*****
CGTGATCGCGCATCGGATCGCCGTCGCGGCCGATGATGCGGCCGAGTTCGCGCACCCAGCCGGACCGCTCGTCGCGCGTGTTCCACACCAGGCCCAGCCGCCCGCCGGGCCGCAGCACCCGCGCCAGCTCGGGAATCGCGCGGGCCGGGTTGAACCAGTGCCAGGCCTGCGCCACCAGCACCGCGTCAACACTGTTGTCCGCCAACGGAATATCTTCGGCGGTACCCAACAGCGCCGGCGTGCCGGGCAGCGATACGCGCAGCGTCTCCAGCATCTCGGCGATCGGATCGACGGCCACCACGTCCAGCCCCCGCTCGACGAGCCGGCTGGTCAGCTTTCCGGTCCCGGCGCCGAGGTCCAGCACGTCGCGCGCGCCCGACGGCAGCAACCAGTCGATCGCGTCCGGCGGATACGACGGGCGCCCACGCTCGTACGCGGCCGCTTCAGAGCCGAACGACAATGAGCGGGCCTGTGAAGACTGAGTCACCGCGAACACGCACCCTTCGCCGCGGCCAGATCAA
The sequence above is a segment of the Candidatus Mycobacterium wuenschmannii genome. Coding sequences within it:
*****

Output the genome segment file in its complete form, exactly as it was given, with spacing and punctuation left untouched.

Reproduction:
CGTGATCGCGCATCGGATCGCCGTCGCGGCCGATGATGCGGCCGAGTTCGCGCACCCAGCCGGACCGCTCGTCGCGCGTGTTCCACACCAGGCCCAGCCGCCCGCCGGGCCGCAGCACCCGCGCCAGCTCGGGAATCGCGCGGGCCGGGTTGAACCAGTGCCAGGCCTGCGCCACCAGCACCGCGTCAACACTGTTGTCCGCCAACGGAATATCTTCGGCGGTACCCAACAGCGCCGGCGTGCCGGGCAGCGATACGCGCAGCGTCTCCAGCATCTCGGCGATCGGATCGACGGCCACCACGTCCAGCCCCCGCTCGACGAGCCGGCTGGTCAGCTTTCCGGTCCCGGCGCCGAGGTCCAGCACGTCGCGCGCGCCCGACGGCAGCAACCAGTCGATCGCGTCCGGCGGATACGACGGGCGCCCACGCTCGTACGCGGCCGCTTCAGAGCCGAACGACAATGAGCGGGCCTGTGAAGACTGAGTCACCGCGAACACGCACCCTTCGCCGCGGCCAGATCAA
The sequence above is a segment of the Candidatus Mycobacterium wuenschmannii genome. Coding sequences within it: